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Many branded compounds of PTFE continue to exist

Discussion in 'General Discussion' started by lian ptfesheet, May 8, 2017.

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  1. lian ptfesheet

    lian ptfesheet New Member

    Laintuo Expanded PTFE Joint Sealant is generally used in compounds destined for chemical and mechanical service. Graphite reduces initial wear and provides general strengthening characteristics to the composition. Also, graphite compounds generally display high load carrying capabilities in high-speed rubbing contact applications and exhibits the highest hardness of any of the compounds.

    Of all the compounds, we have found Carbon-Graphite to wear out tools the fastest. The same tool that might give 200-300 components if done in virgin PTFE, will only give 15-20 components in Carbon-Graphite.

    Bronze is usually mixed in a 40% or 60% ratio. Bronze compounds have higher hardness, lower wear, higher comprehensive strength, better dimensional stability, higher thermal conductivity, lower creep and cold flow than most other compounds.

    However, test data shows that bronze compounds are not suited to many electrical applications or to those that involve corrosive service environments.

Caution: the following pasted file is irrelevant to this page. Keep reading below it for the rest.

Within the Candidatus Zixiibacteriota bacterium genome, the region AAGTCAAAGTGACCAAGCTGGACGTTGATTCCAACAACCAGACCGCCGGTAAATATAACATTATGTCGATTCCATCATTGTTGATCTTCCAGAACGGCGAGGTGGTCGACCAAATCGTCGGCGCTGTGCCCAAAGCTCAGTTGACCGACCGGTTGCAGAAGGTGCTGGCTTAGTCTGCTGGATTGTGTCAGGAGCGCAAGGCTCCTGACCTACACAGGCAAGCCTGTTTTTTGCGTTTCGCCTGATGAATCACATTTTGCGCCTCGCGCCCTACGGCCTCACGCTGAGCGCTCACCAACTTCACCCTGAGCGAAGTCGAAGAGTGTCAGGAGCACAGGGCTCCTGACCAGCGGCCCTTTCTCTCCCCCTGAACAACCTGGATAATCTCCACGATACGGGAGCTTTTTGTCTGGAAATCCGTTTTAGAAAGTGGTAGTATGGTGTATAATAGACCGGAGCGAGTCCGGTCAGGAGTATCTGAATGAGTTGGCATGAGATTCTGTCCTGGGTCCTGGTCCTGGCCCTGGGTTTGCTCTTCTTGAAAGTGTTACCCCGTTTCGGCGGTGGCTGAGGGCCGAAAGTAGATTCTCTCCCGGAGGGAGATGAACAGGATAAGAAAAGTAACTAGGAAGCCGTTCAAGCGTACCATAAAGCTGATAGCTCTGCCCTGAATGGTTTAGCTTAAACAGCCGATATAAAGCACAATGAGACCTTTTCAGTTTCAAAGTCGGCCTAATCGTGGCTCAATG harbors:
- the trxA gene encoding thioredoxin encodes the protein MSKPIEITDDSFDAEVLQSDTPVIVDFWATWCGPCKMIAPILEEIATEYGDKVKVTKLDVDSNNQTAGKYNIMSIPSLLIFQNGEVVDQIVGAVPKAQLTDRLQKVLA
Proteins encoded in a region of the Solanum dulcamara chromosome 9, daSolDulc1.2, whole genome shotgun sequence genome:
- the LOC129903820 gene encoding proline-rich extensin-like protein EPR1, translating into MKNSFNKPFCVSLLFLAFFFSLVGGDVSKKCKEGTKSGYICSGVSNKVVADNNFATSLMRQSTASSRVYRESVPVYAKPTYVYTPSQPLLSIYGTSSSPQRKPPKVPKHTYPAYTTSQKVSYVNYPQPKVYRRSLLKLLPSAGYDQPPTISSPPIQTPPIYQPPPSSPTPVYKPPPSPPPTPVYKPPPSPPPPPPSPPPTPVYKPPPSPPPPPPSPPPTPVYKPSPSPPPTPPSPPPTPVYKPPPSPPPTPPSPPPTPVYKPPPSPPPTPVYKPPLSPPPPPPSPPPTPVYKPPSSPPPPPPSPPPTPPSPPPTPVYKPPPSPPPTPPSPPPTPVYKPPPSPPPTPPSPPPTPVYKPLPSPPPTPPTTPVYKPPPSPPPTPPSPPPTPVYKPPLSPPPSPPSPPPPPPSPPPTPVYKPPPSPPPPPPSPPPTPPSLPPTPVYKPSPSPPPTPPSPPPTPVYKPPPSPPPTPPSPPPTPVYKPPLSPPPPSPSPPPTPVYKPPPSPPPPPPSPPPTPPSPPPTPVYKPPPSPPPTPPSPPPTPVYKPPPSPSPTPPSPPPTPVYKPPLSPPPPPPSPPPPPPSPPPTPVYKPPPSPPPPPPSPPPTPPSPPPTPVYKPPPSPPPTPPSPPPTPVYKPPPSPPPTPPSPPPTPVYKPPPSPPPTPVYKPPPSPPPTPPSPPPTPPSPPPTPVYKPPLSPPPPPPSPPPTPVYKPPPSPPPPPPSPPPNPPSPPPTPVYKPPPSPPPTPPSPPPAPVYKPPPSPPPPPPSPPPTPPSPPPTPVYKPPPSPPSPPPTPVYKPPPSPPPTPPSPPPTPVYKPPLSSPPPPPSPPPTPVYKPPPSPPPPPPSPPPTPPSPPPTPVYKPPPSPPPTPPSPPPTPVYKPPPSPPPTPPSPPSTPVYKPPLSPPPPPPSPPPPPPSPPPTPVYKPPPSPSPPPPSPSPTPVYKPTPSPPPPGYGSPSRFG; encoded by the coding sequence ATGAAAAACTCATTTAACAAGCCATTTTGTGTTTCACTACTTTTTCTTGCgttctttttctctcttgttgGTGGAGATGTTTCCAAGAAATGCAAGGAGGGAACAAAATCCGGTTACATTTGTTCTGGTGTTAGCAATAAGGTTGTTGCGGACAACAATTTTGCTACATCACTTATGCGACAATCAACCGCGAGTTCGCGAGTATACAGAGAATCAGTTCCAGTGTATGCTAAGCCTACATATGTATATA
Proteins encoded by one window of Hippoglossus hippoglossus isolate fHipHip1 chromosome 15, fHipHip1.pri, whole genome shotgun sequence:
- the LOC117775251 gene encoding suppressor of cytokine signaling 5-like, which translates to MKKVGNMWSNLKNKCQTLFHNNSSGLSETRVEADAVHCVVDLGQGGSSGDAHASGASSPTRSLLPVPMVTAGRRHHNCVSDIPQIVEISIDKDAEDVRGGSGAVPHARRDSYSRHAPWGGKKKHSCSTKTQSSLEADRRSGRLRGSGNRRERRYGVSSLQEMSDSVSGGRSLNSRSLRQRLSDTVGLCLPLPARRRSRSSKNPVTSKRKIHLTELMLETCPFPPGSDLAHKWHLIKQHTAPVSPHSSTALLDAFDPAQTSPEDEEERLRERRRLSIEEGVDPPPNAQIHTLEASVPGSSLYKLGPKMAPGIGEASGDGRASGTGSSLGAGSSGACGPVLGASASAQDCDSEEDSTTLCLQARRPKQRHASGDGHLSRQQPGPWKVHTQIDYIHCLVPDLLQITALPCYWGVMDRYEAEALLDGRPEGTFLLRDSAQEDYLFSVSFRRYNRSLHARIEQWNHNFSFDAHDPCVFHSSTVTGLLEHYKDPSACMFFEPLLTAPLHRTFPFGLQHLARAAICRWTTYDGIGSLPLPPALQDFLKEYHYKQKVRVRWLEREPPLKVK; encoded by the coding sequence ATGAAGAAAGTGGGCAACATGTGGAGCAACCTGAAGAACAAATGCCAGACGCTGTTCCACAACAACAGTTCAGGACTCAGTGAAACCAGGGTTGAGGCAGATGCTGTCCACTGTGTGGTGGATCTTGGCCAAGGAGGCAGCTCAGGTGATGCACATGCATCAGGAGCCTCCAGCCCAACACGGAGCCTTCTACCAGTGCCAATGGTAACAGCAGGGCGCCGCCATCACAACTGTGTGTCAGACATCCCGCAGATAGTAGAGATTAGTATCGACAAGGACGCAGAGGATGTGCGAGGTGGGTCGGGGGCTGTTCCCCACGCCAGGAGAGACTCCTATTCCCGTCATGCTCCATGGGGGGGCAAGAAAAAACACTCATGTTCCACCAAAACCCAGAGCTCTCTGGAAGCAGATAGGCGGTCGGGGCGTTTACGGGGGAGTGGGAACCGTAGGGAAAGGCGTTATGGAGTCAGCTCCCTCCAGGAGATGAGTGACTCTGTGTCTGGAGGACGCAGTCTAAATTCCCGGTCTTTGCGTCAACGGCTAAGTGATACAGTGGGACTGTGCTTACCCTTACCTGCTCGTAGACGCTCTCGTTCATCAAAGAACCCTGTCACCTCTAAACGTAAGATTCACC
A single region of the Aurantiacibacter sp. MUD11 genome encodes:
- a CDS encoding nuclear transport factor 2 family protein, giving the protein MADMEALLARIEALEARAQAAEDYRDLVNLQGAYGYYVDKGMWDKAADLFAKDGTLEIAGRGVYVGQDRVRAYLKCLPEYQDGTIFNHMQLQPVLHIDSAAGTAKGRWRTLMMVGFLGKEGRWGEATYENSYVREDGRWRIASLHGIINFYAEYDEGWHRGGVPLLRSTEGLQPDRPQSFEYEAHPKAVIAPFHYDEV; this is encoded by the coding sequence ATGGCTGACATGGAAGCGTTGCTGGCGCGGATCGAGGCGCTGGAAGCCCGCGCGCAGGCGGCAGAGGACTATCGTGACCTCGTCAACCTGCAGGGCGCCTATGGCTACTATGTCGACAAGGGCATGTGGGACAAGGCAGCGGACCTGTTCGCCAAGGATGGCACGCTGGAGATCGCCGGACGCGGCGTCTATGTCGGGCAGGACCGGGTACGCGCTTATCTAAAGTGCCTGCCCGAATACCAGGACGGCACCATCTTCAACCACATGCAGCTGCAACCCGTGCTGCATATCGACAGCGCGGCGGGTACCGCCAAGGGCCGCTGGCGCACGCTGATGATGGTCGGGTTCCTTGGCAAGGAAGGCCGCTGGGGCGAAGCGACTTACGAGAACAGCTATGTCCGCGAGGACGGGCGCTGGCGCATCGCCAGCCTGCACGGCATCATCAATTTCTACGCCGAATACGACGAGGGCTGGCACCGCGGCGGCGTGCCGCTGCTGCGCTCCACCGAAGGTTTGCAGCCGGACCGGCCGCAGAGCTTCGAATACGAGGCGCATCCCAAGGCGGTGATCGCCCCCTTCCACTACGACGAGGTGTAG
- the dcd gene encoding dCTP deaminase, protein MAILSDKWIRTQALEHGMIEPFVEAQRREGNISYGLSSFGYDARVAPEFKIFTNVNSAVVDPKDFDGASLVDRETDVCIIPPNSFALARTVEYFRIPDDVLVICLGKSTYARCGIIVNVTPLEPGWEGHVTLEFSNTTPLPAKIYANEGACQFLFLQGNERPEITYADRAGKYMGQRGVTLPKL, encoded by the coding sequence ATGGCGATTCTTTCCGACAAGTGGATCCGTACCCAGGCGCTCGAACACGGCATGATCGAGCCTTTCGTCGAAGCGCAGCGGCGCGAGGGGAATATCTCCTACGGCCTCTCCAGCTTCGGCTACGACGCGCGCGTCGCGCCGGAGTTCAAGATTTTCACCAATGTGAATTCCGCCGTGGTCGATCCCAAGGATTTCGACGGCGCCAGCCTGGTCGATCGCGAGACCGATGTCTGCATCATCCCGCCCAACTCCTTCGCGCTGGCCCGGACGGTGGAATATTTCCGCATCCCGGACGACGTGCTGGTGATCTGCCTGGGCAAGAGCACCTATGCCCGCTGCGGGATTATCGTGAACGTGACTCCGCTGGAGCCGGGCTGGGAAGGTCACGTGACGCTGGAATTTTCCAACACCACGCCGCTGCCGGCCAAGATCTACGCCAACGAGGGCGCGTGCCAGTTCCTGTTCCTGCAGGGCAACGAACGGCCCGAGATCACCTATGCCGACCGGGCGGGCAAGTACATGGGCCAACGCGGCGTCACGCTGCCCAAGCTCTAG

MoS2 adds substantially to the hardness, stiffness and wear resistance of PTFE resins. It reduces starting friction and has little effect on PTFE 's electrical and chemical properties. Generally, only small amounts of molybdenum disulfide are used, most often in conjunction with complementary fillers (usually bronze or glass).

    In addition to the above fillers, we have used fillers of ceramic, stainless steel and ekonol. Many branded compounds of PTFE continue to exist (eg: Rulon, Turcite etc) – but a comparison of properties shows that there is little difference between the branded compounds and one of the regular grades.

    Ultimately, choosing a compounded grade is a question of application – asking which property needs to be enhanced and which can be foregone (or compromised on). In most mechanical applications, it becomes a trade-off between higher mechanical properties (hardness, wear resistance, creep) and lower coefficient of friction.

    It should be noted than very rarely does cost play a huge decider in choosing a compounded grade. While historically, bronze has been most expensive, followed by glass and then carbon-graphite (virgin PTFE has usually been priced around the same level as carbon-graphite) – their properties are so different that the end user rarely sees them as substitutes. PTFE Rod: http://www.liantuoptfe.com/product/
     

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